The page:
Last weekend, in a shut-out victory over Wake Forest, the Florida State Seminoles played before the fewest fans in 18 years—since before the program ever won a national championship, since before many of its current student-athletes were even born.
Just sixty one-thousand tickets were sold, and attendance was a number even lower than that. Worse, the season’s previous two home games—against Samford and Brigham Young, respectively—received only a slightly better draw. Poor attendance, it seems, is becoming the norm.
Players echoed the sentiments of Coach Fisher. Christian Ponder finds it ‘weird'. Bert Reed is ‘disappointed'. Nigel Bradham is surprised. Other players have lamented the poor turnout on Twitter.
Reasons cited for poor turnout—i.e., the economy, the quality of opponent and even the location of Tallahassee—offer no convincing explanation.
First, the recession started in December 2007 and ended in June 2009. Of course, its effects are felt still. But average attendance at Doak for this year is on pace to be lower than it was during the recession. Illustratively, in 2008, the sole year in which the recession endured all year, average capacity at Doak was 94.7-percent—in 2010 average capacity is 80.6-percent.
Not to mention that the University of Michigan, located in the state most afflicted by the recession, drew 110,187 fans—100.3-percent of capacity—in its Week 4 game versus Bowling Green.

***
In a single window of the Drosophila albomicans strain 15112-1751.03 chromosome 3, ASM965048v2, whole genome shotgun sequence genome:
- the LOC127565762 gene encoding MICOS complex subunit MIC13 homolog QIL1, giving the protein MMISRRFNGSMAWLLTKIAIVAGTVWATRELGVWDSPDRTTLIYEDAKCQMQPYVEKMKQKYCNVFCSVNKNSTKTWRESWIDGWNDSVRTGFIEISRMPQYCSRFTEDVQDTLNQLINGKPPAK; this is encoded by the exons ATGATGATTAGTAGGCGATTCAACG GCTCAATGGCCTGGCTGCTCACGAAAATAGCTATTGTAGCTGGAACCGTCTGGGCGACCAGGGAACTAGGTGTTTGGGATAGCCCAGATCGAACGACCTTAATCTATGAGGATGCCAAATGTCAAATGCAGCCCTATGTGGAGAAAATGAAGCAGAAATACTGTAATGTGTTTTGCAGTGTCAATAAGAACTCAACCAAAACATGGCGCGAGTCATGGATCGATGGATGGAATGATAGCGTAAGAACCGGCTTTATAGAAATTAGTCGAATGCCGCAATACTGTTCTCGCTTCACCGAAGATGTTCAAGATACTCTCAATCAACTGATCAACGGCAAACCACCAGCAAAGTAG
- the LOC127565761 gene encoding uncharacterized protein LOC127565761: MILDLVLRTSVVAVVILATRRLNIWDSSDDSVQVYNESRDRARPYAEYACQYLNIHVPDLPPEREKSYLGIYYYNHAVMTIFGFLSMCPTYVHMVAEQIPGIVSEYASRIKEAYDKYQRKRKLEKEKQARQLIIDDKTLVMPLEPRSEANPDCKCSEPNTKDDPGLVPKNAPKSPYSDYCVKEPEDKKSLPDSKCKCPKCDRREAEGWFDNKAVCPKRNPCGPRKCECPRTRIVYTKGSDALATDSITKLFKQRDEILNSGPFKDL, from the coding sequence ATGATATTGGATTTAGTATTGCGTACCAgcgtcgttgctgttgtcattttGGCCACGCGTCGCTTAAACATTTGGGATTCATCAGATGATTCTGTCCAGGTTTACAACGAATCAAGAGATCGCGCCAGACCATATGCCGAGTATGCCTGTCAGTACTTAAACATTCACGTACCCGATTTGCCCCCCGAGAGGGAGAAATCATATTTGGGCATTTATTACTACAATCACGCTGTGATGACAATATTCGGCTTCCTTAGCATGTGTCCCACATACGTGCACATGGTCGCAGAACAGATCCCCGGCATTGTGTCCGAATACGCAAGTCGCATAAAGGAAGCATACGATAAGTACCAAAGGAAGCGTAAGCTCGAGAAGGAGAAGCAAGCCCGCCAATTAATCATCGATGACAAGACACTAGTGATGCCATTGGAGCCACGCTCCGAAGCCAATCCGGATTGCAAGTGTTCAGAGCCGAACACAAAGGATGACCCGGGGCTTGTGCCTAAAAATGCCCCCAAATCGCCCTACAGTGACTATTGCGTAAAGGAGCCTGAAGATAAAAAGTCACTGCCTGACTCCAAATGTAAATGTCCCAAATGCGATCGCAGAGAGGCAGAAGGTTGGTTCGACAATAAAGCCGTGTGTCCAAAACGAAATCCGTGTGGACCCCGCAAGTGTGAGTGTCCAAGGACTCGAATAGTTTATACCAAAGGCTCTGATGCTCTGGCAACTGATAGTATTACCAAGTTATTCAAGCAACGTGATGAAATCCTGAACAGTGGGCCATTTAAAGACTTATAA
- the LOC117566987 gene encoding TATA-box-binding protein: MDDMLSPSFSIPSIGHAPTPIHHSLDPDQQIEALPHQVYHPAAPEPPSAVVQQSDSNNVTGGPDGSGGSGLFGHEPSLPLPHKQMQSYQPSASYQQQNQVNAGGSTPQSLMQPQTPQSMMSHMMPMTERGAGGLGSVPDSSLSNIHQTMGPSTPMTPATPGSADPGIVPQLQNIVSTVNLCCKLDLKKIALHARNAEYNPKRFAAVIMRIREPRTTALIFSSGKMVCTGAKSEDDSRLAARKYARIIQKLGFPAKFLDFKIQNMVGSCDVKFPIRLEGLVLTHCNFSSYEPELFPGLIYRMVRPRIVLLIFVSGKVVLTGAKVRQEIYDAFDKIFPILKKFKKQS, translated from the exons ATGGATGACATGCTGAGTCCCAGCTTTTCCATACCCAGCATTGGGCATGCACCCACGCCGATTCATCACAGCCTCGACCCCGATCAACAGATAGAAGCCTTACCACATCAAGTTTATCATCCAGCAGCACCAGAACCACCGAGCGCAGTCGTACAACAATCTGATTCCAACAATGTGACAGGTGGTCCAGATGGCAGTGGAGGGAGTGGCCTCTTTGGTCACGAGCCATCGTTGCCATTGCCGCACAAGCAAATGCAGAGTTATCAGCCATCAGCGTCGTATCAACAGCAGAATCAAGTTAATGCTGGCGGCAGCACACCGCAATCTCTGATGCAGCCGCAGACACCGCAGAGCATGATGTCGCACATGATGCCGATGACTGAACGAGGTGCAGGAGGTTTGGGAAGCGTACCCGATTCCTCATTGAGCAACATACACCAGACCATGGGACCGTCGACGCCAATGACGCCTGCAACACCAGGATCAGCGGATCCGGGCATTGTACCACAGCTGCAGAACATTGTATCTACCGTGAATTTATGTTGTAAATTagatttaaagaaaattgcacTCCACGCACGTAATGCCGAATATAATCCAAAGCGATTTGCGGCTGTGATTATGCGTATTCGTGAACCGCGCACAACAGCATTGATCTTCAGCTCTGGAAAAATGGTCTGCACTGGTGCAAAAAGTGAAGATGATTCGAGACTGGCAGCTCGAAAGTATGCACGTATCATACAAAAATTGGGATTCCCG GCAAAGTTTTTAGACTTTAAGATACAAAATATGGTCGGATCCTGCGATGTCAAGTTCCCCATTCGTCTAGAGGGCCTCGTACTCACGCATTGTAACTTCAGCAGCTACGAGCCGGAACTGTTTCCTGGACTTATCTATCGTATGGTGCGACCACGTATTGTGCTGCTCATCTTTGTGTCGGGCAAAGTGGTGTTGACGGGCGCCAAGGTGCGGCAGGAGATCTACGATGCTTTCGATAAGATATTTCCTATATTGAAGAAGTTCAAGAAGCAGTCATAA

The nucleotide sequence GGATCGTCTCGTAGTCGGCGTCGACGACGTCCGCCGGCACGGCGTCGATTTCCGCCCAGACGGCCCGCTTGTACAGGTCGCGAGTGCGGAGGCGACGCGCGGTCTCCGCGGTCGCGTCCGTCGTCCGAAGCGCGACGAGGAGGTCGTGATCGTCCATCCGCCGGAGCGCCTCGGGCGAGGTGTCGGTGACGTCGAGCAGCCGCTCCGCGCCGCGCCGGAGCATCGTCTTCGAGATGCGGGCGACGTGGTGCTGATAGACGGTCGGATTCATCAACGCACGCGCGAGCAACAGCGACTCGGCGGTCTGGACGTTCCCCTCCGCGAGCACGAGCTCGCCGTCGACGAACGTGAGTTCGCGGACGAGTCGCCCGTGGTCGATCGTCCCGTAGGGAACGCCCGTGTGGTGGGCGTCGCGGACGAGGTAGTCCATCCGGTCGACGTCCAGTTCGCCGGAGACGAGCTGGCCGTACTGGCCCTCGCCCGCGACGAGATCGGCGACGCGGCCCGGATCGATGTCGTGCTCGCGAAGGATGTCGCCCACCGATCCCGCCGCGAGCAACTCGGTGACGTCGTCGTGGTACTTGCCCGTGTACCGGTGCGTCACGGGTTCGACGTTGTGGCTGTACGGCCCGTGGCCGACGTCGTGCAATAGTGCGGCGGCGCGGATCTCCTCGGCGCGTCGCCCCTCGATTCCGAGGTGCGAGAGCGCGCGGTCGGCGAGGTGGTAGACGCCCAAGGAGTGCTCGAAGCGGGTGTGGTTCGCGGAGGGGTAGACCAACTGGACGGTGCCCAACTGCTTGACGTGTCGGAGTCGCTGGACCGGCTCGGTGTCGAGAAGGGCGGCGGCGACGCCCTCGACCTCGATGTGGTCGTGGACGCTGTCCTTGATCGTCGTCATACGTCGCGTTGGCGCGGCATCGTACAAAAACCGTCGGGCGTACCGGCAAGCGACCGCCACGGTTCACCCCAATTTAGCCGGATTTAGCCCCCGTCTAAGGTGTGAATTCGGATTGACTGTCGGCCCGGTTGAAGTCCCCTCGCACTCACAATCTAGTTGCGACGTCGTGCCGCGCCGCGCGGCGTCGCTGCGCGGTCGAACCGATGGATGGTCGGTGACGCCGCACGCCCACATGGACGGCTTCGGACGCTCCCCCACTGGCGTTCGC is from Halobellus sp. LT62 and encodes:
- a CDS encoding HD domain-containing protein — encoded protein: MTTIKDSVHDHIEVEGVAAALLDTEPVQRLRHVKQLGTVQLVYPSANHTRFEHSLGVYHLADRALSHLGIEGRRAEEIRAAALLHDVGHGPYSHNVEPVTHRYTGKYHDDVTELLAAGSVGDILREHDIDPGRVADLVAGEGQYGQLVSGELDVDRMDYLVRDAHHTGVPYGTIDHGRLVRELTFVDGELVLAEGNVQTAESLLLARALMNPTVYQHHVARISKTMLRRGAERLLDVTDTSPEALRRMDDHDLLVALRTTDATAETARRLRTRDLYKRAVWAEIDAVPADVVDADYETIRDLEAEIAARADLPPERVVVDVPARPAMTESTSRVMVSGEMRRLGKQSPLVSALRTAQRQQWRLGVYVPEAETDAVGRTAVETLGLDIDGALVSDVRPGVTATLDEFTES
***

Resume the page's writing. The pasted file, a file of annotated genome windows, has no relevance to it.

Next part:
Second, as shown by the Bowling Green-Michigan turnout and the following chart, other traditional powerhouse but rebuilding programs—e.g., Penn State, Tennessee and Southern California—did not have trouble filling their respective stadia at their most recent home-game when facing a less-than formidable opponent.
|WEEK||MATCHUP||ATTENDANCE||% OF CAPACITY|
|4||Bowling Green v. Michigan||110,187||100.3|
|4||Temple v. Penn State||100,610||93.8|
|4||UAB v. Tennessee||95,183||92.9|
|4||Kentucky v. Florida||90,547||102.3|
|2||Virginia v. Southern California||81,375||86.9|
|4||Wake Forest v. Florida State||61,647||74.9|
|2||NC State v. Central Florida||43,020||94.9|
|4||WKU v. South Florida||40,276||60.7|
Like Florida State when it faced Wake Forest, Tennessee was unranked going into its matchup with UAB but managed still, in this economy, to fill 92.9-percent of Neyland Stadium.
In its matchup with Temple, Penn State, ranked at No. 23, barely cracked the AP Top 25 but managed still, in this economy, to fill 93.8-percent of Beaver Stadium.
Southern California in its matchup with Virginia, managed, in this economy, to fill 86.9-percent of the LA Coliseum, notwithstanding the fact that its fans, as compared to Florida State fans, have far less incentive to be excited about that program’s future, given NCAA sanctions that impose a two-year post-season ban on that program.
The final reason cited for poor turnout—i.e., the location of Tallahassee—is the least meritorious. Tallahassee has not moved. It is located precisely where it was located in 1979-1981, 1984, 1989-1991, 1993, 1994, 1998 and 2000-2005—when the average game sold out.
Something unique is happening at Florida State, and it is not a good thing.
A diminished fan following potentially has for the program significant negative ramifications—on recruiting, on the post-season and on home-field advantage—that should neither be understated nor underestimated.
Perhaps Florida State fans remain hungover from last season, when the Seminoles lost six games, three of which were dropped at home.
Maybe there are more Bobby Bowden loyalists than anyone thought.
Whatever the reason, if Florida State is to remain a prestigious college football program and if it is to return to national title contention, it had better bring back its fans.
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